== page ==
Tyler Shaw: Canadian Talent

The Canadian artist discusses his new single, “North Star,” growing up on Rage Against The Machine and becoming a father during the pandemic.

From the small town of Coquitlam in British Columbia, Tyler Shaw had a childhood filled with soccer and music. With a mother who plays piano and a brother who joined the school band, musical instruments were always close by. Inspired, he dived into drums and taught himself guitar, bass and piano. Fast-forward to today, and Shaw is set to release his third LP and has collaborated with the likes of Avril Lavigne, Justin Bieber, toured with Selena Gomez and opened events for Shawn Mendes.

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While the music he creates now could be called infectious pop, Shaw’s teenage years were spent listening to Metallica, Rage Against The Machine and Tool. “That music really resonated with me at the time. That’s when I created a band and started to write songs like that,” he says. “Then I guess I fell in love or what I thought was love at the time, picked up the acoustic guitar and started writing love songs.” It’s something he calls a “whole shift in my songwriting process,” and kick-started a period of experimentation with different melodies, both vocally and instrumentally.

Today, his music taste is a little different. When asked what his top three songs are, he says Bee Gees’ “Stayin’ Alive,” Coldplay’s “Viva La Vida” and Michael Bublé’s “Everything.” It’s a fusion of all of these past and present inspirations that come together in his latest single, “North Star.” Described as up-tempo pop-rock, Shaw says it’s accompanied by the favourite music video he’s filmed to date and stands a little closer to the music he grew up with.

“This is more rock and roll, which I’ve always loved,” he continues. “I’m really happy with the song and video.” Written in Toronto with Nate Ferrero, Mike Sonier and produced by longtime collaborator Alex ‘Pilz’ Vujic, “North Star” started on piano before being “flipped upside down” in the studio. “It’s about having that one thing you can depend on,” he shares. “You look up to the sky and see the North Star. It’s always there.”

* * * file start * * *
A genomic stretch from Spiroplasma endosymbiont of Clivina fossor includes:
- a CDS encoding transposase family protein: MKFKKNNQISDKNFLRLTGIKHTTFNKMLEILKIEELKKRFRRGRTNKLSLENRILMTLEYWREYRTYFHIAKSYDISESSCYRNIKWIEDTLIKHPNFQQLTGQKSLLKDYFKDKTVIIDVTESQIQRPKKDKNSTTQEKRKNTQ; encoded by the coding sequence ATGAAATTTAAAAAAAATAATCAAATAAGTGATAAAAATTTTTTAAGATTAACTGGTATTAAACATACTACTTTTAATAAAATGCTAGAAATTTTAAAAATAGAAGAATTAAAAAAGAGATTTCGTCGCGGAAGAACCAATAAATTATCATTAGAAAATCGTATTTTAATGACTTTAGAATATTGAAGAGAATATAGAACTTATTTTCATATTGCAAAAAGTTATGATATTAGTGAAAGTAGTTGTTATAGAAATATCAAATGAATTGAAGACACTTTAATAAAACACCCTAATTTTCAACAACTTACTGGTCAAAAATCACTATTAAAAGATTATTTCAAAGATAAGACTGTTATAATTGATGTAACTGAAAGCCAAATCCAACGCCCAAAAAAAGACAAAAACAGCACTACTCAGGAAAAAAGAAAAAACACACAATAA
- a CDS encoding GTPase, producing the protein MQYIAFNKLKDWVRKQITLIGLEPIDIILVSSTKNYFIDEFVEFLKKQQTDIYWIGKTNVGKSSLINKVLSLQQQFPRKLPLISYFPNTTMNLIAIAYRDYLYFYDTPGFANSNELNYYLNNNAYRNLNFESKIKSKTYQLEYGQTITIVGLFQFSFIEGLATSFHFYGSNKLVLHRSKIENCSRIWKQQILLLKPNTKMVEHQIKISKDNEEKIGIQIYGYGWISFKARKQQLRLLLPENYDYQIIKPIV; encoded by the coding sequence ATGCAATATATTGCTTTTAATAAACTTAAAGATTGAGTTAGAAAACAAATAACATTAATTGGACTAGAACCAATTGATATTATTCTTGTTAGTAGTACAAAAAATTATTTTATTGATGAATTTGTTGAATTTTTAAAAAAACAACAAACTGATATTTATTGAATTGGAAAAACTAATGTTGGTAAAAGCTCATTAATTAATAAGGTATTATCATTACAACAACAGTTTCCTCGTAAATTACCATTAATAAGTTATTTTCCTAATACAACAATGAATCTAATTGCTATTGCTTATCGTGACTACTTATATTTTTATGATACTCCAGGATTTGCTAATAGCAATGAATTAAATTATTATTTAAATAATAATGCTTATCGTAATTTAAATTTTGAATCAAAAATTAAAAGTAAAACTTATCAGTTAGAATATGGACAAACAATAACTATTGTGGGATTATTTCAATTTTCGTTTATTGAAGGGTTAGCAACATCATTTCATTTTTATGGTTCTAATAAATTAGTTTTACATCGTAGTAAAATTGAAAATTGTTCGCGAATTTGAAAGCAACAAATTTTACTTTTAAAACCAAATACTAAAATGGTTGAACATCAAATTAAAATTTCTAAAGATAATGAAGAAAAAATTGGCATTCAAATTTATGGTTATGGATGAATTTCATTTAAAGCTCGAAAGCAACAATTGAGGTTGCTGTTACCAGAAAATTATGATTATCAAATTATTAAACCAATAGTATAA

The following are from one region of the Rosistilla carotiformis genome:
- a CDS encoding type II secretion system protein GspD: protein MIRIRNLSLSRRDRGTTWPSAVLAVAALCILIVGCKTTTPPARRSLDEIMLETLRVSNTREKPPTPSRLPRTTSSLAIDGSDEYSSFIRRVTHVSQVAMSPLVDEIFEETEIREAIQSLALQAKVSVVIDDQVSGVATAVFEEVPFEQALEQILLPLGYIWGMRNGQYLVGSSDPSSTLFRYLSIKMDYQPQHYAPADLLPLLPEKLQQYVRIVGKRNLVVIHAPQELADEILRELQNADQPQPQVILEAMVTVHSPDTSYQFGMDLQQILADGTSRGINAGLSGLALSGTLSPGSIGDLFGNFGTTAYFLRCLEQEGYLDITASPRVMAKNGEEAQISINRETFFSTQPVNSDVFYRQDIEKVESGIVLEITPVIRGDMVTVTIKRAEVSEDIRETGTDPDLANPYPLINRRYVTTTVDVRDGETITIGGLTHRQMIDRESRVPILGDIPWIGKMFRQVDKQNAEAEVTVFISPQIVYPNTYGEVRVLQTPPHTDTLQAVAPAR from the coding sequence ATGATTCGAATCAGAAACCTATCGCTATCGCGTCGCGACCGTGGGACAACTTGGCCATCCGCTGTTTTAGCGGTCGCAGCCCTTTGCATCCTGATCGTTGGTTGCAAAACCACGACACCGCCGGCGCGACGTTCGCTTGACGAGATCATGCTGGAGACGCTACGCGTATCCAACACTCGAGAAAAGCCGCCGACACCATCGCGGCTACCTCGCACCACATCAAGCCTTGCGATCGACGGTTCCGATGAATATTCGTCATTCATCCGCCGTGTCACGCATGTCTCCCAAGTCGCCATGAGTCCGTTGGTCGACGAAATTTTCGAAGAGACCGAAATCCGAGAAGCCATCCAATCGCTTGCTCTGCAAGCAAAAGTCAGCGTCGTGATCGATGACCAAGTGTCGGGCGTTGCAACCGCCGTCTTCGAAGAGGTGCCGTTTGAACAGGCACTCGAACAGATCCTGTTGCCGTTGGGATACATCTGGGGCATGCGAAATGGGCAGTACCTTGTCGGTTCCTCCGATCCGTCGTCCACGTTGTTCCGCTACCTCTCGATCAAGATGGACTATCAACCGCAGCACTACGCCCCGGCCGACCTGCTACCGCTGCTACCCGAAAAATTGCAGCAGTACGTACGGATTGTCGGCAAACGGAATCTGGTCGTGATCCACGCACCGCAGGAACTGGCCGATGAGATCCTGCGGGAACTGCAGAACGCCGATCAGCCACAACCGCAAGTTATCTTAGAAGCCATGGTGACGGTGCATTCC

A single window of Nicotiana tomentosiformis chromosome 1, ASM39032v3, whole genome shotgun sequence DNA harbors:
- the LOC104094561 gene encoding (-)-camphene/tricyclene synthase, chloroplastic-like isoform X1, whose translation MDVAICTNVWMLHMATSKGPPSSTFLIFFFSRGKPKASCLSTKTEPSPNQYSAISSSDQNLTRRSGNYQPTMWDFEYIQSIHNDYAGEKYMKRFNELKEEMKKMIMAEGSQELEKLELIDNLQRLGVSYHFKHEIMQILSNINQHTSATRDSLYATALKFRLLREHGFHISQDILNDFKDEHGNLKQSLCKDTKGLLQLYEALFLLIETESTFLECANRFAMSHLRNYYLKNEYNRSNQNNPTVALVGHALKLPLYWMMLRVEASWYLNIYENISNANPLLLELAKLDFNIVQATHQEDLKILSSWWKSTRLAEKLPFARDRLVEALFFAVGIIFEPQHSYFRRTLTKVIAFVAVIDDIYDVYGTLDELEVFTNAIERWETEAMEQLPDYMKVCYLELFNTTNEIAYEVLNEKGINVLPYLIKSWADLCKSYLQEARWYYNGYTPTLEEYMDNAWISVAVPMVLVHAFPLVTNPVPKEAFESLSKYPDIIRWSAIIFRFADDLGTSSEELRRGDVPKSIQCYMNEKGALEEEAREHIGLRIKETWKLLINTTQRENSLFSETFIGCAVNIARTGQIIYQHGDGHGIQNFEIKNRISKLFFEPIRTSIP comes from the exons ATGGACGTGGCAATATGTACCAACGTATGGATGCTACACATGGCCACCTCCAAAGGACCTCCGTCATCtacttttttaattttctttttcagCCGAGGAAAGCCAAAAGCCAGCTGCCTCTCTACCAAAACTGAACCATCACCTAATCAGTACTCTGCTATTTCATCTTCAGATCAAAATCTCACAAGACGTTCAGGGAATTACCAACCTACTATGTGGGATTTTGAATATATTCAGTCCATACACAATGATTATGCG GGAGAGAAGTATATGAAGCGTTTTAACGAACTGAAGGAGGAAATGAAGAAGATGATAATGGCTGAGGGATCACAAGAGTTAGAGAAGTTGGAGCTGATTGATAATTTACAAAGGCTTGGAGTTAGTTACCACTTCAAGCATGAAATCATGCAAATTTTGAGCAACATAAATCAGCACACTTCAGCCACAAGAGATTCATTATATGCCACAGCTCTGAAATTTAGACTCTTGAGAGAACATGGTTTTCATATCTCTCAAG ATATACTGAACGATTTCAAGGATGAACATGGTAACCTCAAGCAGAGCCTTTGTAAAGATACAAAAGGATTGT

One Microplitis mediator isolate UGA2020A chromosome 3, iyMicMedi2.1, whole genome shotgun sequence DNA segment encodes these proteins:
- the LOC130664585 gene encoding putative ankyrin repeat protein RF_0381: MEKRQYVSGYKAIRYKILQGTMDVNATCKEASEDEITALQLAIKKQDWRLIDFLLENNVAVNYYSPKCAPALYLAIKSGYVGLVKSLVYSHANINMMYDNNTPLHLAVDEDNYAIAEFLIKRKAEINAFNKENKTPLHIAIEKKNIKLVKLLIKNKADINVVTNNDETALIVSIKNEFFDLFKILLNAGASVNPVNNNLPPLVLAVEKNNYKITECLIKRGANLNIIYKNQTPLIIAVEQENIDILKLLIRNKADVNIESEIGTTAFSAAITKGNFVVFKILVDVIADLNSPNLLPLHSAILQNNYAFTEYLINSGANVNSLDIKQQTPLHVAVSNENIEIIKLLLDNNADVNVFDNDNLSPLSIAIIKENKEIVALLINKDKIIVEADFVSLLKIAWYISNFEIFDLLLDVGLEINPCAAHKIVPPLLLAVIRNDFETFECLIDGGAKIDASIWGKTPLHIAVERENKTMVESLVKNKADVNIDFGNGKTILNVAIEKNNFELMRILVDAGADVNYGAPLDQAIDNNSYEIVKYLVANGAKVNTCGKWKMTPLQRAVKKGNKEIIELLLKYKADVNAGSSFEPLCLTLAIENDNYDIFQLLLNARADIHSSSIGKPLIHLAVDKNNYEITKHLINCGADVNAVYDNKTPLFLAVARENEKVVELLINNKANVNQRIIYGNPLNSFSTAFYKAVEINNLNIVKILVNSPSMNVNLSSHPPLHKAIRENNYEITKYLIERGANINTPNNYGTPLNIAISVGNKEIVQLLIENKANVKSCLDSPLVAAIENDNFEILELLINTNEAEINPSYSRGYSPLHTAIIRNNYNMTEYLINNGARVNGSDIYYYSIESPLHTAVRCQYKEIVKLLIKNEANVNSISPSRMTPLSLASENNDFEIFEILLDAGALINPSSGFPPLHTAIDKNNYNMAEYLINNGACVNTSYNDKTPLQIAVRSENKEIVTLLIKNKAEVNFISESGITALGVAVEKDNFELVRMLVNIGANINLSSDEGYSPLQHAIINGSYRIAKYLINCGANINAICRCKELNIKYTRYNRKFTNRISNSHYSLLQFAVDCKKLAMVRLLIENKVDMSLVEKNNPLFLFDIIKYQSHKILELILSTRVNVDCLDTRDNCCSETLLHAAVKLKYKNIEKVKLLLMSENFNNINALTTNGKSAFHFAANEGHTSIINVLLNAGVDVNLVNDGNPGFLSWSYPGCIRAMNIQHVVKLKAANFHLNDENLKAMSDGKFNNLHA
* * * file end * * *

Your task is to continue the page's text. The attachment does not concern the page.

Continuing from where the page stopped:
Shaw’s creative process is one led by feeling and intuition. “I let the music dictate what I’ll be talking about and what the melodies are,” he explains. “I start by just jamming on the piano or playing something on guitar and almost subconsciously zone out until something stands out in my consciousness.” After that, he’ll start jamming on that more and singing different melodies. “A random word will come out of my mouth and that will become the title of the song. That’s not always the case, but it’s usually how it goes.”

“If I could snapshot the growth over nine years, that would be the highlight”

Being so involved in the production and intricacies of music means Shaw hears songs as a musician. It’s something that comes as a blessing, but also, at times, calls for something different. “When you do this for a living and spend every waking minute thinking about it, you start to dissect songs,” he continues. “You start to listen to the beat, the groove, what sounds they’re using. It’s fascinating, but something that can get in the way of purely listening to music. That’s why I tend to not listen to pop, but rather low-fi, classical or jazz. Something that’s completely different that I’m not doing every day.”

When the pandemic hit, Shaw had just returned from a writing trip in the U.K. and was about to set off to Los Angeles. COVID-19 completely reworked his sense of normality and introduced a period of self-reflection, but it also brought some defining moments. This summer, he’s due to release a new album he’s been working on. In December, he also became a father. “You don’t know until you’re a parent what kind of love it is, but when [my wife] Alex told me we were expecting, I had a realization or epiphany that I have to be the best version of myself and make the world the best version I can for this human. I’ve got to be on my A-game, and that had a big shift in the way I thought about different things, including music.”

By nature, Shaw is a person invested in making the world a better place. With a father from Hong Kong, he’s passionate about doing his part to stop Asian hate. “I don’t want my daughter growing up being embarrassed of who she is, so that’s a big inspiration and factor. You should be proud of who you are and you should not be hating on other cultures because they’re different.”

After so much time at home, Shaw’s itching to travel and start playing his music in other countries. Above all, he wants his music to be “timeless,” something someone continues to love over the years. “It’s an ongoing highlight reel,” he says, after being asked about his most career-defining moments to date. “If I could snapshot the growth over nine years, that would be the highlight.”



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